• SoC – RDA5981A with 8Mbit internal flash, 288+160 KB RAM
  • 24 castellated pin exposing
    • Up to 16 free GPIOs
    • 2x UART up to 4Mbit, 3x ADC, 1x USB, 1x I2C, I2S in, I2S out, 1x SPI, up to 4x PWM, etc… (Pins are multiplex with up to 6 different function per pin)
    • VCC (3.0 to 3.5V), GND
    • Reset
  • Dimensions – 17.60 x 15.50 mm

The module also comes with a red breakout board (with 2.54mm pitch) included in the price. The company says RDA5981A IC itself sells for around $1 with price obviously depending on quantity.They also mention the SoC still have bugs without expanding. The board can be programming with AT commands or using mBed as explained in the Wiki linked above.

RDA5981A “Arduino” Development Board

There’s also an RDA5981 board with Arduino header, which I could only find on Taobao for under $50. Somebody also setup a new Github account with more information, and beside the RDA5981A/B/C models listed in the datasheet,  there seems to be an RDA5981AM chip as well. All RDA5981 variants are shown to be suitable for smart home, but RDA5981C can also be used for smart speakers and WiFi toys, maybe because it comes with 32 Mbit SPI flash? We’ll have to see how things evolve, and whether the solution will gain traction.

Via Olimex

Amlogic A113X1 6-Mic Far-Field Devkit is Designed for Amazon Alexa

January 11th, 2018 2 comments

Allwinner unveiled their SoC-Only 3-Mic Far-Field Development Kit for Amazon AVS last week, but they are now joined by another low cost silicon vendor as Amlogic has just launched their own A113X1 far-field dev kit officially support for Amazon Alexa Voice Service (AVS).

The development kit is powered by Amlogic A113X SoC designed for such applications with “an audio pipeline that supports high fidelity audio with soft DSP algorithms for both frontend and backend processing”.

 

Amlogic A113X1 far-field devkit specifications:

  • Mainboard
    • SoC – Amlogic A113X quad core Cortex A53 processor
    • System Memory – 512MB DDR3
    • Storage – 512 MB NAND flash
    • Connectivity – SDIO WiFi/BT (AP6356S)
    • Audio
      • SPDIF_IN jack
      • LINE_IN/LINE_OUT jacks
      • 2x Audio headers (MIC_Connector & SPK_Connector)
    • USB – 1x micro USB 2.0 OTG port
    • Expansion – SPI header
    • Misc – 6x ADC Keys, IR_IN/IR_OUT, UART Interface (RS232), LEDs
    • Power Supply – 12V/2A
  • Microphone board
    • 6x digital microphones in a circular array
    • Texas Instruments PCA9557PWR IO expander
  • Speaker board
    • Texas Instruments TAS5707PHPR 20-W Open-Loop Stereo Digital Input Class-D Audio Amplifier with Speaker EQ and DRC
    • Power Supply – 12V DC barrel jack

The solution is said to run “high-performance DSP algorithms for acoustic echo cancellation, beamforming, and noise reduction”.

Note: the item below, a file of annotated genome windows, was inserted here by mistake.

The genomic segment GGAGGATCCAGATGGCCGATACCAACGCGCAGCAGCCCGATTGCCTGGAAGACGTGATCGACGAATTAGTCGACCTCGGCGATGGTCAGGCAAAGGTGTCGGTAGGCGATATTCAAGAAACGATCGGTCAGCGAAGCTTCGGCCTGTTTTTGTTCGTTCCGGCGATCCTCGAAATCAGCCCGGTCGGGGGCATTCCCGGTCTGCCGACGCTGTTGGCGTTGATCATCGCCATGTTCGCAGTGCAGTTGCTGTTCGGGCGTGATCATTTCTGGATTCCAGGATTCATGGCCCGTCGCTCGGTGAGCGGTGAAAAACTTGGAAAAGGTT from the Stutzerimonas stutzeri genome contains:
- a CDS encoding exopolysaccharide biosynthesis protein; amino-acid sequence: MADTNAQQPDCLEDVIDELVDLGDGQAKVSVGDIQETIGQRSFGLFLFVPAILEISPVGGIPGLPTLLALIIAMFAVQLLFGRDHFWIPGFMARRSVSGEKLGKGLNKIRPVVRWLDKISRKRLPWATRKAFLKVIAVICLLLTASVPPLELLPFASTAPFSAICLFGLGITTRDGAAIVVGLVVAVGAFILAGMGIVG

Beside the three boards of the kit (main, speaker, and microphone), you’ll also get a power supply, a serial debug adapter, and a pair of generic speakers. You’ll find more documentation, a getting started guide (with a Linux 4.9 buildroot based distribution), and a purchase link for the $250 kit on a dedicated Amazon Developer page. The kit is currently demonstrated at the Amlogic suite in the Venetian (Suite #34311) during CES 2018.

We’ll also find the kit in company of the aforementioned $129 Allwinner Amazon AVS kit, a new $1,250 “Qualcomm Smart Audio 6-Mic Development Kit for Amazon AVS”, and as well as the $299 hands-free “Synaptics AudioSmart 2-Mic Dev Kit for Amazon AVS” on the System Dev Kits section of Amazon AVS Development Kits page.

 

Amlogic Far-field Kit Accessories – Click to Enlarge

 

Thanks to Theguyuk for the tip

Develop NXP i.MX 8M Voice Controlled Smart Devices with MCIMX8M-EVK Evaluation Kit

January 11th, 2018 8 comments

We first heard about NXP i.MX 8M processsors in October 2016, and at the end of last year, WandPi 8M development board was unveiled with shipping scheduled for Q2 2018 once the processor will start manufacturing. Other exciting i.MX 8M projects include Purism Librem 5 smartphone, MNT Reform DIY modular computer, and I’m sure there will be others development board & products, and plenty of system-on-modules introduced with the processor in 2018.

NXP i.MX 8M processor also got in the news at CES 2018, because it will be one of the hardware platforms certified for Android Things, and NXP also issued a press release to announced the processor’s multimedia capability with be used in voice controlled devices with or without video.